Blog Credo

The whole aim of practical politics is to keep the populace alarmed (and hence clamorous to be led to safety) by menacing it with an endless series of hobgoblins, all of them imaginary.

H.L. Mencken

Saturday, December 29, 2012

The Black Jimmy Carter pt 2

The other thing that struck me about Carter's presidency was the conflict between the moderate wing of the party and the liberal wing.  This of course culminated in Ted Kennedy's run against Carter in 1980.  Only Hoover lost the presidency since 1900 without an intraparty challenge.

Carter was a center-left politician.  But the long liberal ascendancy in Congress created a lack of perspective among the liberal lions of the Senate and House.  As a result, they often defeated Carter's half measures.  Carter had a health care plan remarkably similar to the one Obama just passed.  Kennedy helped defeat it.  Now, if Kennedy had the votes for a single player system, why wasn't that passed?  One would have to think that Carter would have signed it.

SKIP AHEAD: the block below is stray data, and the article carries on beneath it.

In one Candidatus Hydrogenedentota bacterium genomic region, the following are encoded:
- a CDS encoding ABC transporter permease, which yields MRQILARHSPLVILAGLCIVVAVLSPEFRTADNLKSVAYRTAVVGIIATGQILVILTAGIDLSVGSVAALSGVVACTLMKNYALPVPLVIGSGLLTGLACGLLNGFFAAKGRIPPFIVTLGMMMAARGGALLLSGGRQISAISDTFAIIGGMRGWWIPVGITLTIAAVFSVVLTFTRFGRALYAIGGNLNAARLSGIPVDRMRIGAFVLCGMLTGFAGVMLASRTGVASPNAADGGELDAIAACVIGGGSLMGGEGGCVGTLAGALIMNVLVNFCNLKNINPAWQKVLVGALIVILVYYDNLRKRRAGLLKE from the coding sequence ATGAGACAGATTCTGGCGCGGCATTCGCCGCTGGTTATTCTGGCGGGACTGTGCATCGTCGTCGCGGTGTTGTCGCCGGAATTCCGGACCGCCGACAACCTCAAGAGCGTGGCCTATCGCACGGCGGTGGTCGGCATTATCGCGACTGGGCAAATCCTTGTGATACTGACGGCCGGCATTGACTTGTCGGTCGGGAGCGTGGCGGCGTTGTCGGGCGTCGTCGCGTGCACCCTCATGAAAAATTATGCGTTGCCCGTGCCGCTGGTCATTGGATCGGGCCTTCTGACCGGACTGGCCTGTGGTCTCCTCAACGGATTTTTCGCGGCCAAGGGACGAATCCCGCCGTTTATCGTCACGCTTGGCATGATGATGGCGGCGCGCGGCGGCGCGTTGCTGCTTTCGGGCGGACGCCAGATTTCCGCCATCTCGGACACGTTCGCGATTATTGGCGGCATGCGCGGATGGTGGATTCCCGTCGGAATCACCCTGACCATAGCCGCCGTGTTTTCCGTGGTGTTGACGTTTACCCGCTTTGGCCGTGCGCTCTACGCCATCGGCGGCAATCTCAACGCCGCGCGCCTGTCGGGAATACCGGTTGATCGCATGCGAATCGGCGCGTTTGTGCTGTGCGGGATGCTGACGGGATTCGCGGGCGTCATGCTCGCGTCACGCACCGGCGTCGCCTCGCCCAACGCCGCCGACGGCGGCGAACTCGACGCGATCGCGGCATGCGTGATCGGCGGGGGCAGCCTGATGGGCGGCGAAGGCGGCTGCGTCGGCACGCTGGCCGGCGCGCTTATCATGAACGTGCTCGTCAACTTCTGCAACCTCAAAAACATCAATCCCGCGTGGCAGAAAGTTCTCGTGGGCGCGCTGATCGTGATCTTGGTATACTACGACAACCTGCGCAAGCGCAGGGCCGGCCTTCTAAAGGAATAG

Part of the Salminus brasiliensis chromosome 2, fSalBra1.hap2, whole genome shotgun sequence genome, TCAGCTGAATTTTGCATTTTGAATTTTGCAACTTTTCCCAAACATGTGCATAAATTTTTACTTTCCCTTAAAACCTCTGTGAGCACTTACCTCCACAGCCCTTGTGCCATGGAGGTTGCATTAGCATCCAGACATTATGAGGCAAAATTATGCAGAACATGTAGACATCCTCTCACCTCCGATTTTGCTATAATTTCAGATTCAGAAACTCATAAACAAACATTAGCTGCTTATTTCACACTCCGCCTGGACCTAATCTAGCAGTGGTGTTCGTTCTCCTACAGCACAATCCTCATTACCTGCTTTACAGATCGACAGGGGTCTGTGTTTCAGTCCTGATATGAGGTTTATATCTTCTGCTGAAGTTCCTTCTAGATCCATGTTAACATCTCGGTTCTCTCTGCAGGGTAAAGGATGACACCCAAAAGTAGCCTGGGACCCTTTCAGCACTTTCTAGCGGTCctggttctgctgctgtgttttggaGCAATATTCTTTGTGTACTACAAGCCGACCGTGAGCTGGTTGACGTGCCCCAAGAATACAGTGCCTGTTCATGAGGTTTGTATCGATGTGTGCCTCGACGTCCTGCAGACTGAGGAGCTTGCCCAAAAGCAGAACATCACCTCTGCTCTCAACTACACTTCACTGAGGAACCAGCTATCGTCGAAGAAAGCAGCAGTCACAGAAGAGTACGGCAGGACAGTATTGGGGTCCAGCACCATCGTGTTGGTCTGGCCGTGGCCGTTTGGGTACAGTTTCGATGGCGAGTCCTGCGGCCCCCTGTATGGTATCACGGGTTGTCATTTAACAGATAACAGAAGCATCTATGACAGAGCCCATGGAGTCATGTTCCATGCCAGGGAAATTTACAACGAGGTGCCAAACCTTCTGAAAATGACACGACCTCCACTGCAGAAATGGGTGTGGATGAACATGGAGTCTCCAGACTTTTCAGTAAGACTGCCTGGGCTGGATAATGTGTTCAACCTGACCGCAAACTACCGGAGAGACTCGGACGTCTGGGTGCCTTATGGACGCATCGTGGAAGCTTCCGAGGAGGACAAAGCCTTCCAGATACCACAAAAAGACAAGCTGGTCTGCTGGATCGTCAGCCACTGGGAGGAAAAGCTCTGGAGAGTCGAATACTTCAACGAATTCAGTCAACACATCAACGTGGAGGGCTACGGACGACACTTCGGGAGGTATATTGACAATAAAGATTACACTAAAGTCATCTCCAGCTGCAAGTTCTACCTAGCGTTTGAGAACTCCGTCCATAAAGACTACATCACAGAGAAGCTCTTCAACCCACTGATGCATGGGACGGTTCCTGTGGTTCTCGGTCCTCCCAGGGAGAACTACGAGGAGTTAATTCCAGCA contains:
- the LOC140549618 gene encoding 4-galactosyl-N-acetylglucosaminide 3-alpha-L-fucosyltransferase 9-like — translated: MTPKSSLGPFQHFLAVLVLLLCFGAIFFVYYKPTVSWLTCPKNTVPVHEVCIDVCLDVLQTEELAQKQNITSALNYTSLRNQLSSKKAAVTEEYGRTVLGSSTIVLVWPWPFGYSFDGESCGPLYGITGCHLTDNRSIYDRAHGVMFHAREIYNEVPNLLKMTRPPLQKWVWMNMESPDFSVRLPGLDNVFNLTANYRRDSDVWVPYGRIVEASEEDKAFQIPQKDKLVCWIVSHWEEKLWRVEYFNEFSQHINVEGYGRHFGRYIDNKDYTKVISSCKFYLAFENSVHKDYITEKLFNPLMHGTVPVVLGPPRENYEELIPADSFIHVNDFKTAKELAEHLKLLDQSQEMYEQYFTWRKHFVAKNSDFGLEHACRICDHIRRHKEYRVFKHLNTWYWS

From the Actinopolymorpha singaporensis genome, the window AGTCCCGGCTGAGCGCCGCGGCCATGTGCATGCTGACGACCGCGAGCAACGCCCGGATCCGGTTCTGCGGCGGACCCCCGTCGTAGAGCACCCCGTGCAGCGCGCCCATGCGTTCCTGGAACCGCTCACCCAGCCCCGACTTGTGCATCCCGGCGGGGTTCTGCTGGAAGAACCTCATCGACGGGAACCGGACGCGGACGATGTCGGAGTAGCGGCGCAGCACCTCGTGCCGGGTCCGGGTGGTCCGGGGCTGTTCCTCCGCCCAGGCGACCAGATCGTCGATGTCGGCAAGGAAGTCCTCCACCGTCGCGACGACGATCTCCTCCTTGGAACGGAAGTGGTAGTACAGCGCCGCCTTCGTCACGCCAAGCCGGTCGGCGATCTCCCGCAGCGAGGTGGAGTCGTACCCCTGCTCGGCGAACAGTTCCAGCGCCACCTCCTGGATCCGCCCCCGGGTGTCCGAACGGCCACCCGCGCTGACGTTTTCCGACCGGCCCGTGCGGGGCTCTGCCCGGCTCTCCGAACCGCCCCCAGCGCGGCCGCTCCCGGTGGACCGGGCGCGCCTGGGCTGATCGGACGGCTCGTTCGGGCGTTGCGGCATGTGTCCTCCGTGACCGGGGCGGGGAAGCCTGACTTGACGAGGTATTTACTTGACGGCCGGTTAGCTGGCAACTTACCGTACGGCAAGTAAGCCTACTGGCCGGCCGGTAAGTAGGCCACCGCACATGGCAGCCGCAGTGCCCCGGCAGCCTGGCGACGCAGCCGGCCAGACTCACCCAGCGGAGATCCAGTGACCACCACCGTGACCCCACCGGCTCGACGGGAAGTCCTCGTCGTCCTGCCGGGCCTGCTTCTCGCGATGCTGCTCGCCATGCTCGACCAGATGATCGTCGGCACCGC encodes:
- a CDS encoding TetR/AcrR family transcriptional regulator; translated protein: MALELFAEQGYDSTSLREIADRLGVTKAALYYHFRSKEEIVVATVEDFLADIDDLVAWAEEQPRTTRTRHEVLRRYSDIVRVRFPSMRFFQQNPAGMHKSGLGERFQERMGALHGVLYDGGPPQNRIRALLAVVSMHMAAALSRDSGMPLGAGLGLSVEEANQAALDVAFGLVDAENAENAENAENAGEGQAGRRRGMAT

Some of the conflict between Carter and the Congressional liberals was a matter of Carter's prickly, pious personality. But some of it came from ideological certainty.

In other words, what we see now from the GOP is what we saw in the late '70s Congress.

We do not have a parliamentary system.  Compromise is essential for American governance.

What the GOP failed to realize is that Carter was sunk because his own party wouldn't work with him or he with them.  Few blamed Obama because the GOP blocked everything he wanted for two years.

And few will blame him when we go "over the cliff".

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